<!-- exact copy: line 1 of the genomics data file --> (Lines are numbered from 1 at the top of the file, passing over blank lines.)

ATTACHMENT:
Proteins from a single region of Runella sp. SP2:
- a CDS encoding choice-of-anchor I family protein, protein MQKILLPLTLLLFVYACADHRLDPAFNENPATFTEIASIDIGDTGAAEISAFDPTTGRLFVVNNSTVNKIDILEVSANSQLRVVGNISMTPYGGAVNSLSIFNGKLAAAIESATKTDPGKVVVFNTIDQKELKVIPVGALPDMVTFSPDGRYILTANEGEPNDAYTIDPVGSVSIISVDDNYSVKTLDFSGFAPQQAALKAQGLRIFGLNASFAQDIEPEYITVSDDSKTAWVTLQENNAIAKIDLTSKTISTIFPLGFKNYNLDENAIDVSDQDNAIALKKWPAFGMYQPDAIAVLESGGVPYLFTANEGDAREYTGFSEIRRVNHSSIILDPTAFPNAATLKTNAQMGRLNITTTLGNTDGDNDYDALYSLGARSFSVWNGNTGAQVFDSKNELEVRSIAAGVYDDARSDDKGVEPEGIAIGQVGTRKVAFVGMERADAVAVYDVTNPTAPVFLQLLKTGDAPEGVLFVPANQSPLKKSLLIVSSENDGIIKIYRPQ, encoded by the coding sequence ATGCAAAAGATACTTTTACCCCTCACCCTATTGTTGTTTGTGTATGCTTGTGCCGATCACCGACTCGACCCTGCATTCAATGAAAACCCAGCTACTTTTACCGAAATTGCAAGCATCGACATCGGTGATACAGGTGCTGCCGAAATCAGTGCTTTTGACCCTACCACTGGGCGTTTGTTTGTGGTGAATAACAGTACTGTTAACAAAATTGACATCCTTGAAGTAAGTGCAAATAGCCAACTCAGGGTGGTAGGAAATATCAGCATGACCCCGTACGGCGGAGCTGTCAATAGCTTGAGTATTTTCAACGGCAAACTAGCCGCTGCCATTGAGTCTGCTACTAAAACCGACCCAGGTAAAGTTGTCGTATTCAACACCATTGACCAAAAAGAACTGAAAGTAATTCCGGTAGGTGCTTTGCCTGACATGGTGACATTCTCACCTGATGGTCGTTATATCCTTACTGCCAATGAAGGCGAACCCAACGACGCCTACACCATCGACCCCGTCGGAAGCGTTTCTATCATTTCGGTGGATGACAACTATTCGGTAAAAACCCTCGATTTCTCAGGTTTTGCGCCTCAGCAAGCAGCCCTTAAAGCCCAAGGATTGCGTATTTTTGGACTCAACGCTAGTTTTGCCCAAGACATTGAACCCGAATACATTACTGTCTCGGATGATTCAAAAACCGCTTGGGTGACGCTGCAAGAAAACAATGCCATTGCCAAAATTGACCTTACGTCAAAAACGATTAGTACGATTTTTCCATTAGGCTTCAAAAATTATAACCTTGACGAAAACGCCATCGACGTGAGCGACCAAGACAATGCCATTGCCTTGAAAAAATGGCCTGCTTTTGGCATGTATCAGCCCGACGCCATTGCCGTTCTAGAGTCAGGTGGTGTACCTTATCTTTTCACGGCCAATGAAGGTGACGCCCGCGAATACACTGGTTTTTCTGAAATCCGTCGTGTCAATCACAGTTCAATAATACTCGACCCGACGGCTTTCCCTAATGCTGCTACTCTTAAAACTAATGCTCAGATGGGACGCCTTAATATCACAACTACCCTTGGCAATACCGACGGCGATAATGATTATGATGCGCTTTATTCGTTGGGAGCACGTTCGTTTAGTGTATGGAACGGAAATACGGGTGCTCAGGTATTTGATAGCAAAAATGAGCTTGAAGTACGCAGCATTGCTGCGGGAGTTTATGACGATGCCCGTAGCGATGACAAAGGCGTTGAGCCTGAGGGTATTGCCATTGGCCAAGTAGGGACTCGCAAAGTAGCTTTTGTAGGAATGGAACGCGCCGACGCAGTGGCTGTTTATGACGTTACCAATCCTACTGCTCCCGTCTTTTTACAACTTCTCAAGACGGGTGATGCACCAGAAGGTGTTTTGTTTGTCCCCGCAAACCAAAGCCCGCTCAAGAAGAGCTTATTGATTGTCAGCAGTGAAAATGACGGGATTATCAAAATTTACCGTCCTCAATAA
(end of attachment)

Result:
Proteins from a single region of Runella sp. SP2: